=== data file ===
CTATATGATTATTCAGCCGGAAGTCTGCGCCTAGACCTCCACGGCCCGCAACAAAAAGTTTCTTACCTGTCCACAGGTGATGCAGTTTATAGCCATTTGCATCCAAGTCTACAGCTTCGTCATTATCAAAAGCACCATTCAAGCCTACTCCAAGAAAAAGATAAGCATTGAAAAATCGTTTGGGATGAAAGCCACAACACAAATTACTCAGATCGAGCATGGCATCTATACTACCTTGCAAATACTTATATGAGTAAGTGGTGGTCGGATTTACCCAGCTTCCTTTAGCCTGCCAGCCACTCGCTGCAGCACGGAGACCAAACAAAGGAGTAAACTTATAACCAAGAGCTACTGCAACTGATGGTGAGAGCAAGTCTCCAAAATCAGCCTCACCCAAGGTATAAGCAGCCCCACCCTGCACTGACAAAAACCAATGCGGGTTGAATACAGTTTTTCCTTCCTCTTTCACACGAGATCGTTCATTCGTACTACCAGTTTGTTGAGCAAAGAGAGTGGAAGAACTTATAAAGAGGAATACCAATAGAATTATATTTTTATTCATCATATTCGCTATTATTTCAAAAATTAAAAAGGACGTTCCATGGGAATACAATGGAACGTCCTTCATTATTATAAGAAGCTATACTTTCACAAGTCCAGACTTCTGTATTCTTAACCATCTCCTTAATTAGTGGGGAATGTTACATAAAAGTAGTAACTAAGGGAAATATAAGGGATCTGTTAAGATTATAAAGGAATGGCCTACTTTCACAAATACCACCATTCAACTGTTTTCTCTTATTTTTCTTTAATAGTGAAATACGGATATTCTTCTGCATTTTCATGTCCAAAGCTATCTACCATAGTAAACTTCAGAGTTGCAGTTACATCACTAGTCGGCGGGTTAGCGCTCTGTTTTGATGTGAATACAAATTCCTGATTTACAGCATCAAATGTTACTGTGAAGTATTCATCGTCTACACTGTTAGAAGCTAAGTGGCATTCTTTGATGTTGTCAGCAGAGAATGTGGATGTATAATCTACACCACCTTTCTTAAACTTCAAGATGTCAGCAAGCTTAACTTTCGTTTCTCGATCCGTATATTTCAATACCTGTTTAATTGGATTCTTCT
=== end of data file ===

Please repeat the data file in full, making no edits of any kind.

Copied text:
CTATATGATTATTCAGCCGGAAGTCTGCGCCTAGACCTCCACGGCCCGCAACAAAAAGTTTCTTACCTGTCCACAGGTGATGCAGTTTATAGCCATTTGCATCCAAGTCTACAGCTTCGTCATTATCAAAAGCACCATTCAAGCCTACTCCAAGAAAAAGATAAGCATTGAAAAATCGTTTGGGATGAAAGCCACAACACAAATTACTCAGATCGAGCATGGCATCTATACTACCTTGCAAATACTTATATGAGTAAGTGGTGGTCGGATTTACCCAGCTTCCTTTAGCCTGCCAGCCACTCGCTGCAGCACGGAGACCAAACAAAGGAGTAAACTTATAACCAAGAGCTACTGCAACTGATGGTGAGAGCAAGTCTCCAAAATCAGCCTCACCCAAGGTATAAGCAGCCCCACCCTGCACTGACAAAAACCAATGCGGGTTGAATACAGTTTTTCCTTCCTCTTTCACACGAGATCGTTCATTCGTACTACCAGTTTGTTGAGCAAAGAGAGTGGAAGAACTTATAAAGAGGAATACCAATAGAATTATATTTTTATTCATCATATTCGCTATTATTTCAAAAATTAAAAAGGACGTTCCATGGGAATACAATGGAACGTCCTTCATTATTATAAGAAGCTATACTTTCACAAGTCCAGACTTCTGTATTCTTAACCATCTCCTTAATTAGTGGGGAATGTTACATAAAAGTAGTAACTAAGGGAAATATAAGGGATCTGTTAAGATTATAAAGGAATGGCCTACTTTCACAAATACCACCATTCAACTGTTTTCTCTTATTTTTCTTTAATAGTGAAATACGGATATTCTTCTGCATTTTCATGTCCAAAGCTATCTACCATAGTAAACTTCAGAGTTGCAGTTACATCACTAGTCGGCGGGTTAGCGCTCTGTTTTGATGTGAATACAAATTCCTGATTTACAGCATCAAATGTTACTGTGAAGTATTCATCGTCTACACTGTTAGAAGCTAAGTGGCATTCTTTGATGTTGTCAGCAGAGAATGTGGATGTATAATCTACACCACCTTTCTTAAACTTCAAGATGTCAGCAAGCTTAACTTTCGTTTCTCGATCCGTATATTTCAATACCTGTTTAATTGGATTCTTCT